Large carnivore decline and trophic downgrading is a common occurrence and something of great concern worldwide. The impacts of world-wide predator decline and the relative importance of direct and indirect species interactions have been highlighted as fundamental ecological questions. Caution has been expressed in seeing wolves as ecological saviours because ecosystem services may not always apply or may be inhibited by anthropogenic activity. It is important to understand how the impacts of apex predators are affected by this variable context and if this context can be manipulated to achieve management goals. A key question is whether the wolf’s impact on the use of space and time by other species is consistent and constant regardless of context. This study aims to improve understanding of spatio-temporal partitioning between wolves, ungulates (prey), mesopredators (competitors and sometimes kleptoparasites) and humans (competitors/predators). Interspecific interactions with the grey wolf will be examined in three geographic regions of Croatia (high, moderate and low human disturbance). The collaboration between Bangor University and Zagreb University will use GPS technology and motion activated cameras alongside traditional field studies to gain insight into how behaviour and interspecific interactions are affected by context. Knowledge gained will inform management decisions and conservation efforts.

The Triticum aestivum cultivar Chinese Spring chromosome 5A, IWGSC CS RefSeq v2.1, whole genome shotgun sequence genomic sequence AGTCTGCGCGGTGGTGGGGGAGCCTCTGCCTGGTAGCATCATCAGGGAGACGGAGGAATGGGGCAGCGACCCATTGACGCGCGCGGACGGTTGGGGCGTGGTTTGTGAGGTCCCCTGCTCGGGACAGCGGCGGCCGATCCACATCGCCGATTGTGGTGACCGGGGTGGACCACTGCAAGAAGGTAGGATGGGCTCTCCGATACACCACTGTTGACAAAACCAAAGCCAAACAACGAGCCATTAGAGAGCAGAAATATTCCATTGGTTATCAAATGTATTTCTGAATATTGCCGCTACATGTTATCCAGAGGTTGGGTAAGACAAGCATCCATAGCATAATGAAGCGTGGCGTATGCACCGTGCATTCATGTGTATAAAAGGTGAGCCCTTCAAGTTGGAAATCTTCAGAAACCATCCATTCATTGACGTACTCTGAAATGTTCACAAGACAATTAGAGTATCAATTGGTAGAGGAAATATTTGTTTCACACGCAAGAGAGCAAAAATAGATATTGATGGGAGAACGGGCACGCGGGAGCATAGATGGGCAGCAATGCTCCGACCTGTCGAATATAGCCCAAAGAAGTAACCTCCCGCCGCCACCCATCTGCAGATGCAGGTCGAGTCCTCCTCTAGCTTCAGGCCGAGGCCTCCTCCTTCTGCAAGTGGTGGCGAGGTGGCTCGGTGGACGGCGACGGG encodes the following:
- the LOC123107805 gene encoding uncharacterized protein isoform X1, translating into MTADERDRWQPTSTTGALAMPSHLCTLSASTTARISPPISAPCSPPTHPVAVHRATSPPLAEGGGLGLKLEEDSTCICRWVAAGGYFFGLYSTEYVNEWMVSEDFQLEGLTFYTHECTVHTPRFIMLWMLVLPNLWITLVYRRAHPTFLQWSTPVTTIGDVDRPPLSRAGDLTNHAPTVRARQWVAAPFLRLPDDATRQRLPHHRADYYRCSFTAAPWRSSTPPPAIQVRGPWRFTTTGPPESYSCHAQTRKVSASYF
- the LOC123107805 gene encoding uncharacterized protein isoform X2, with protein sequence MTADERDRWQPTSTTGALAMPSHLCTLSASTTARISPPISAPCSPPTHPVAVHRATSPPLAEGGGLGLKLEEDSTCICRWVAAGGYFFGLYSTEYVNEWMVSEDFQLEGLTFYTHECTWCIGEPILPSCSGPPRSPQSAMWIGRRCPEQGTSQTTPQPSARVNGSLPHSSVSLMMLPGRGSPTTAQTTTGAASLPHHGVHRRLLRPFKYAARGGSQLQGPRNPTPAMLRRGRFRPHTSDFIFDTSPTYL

Pete Haswell – Bangor University, UK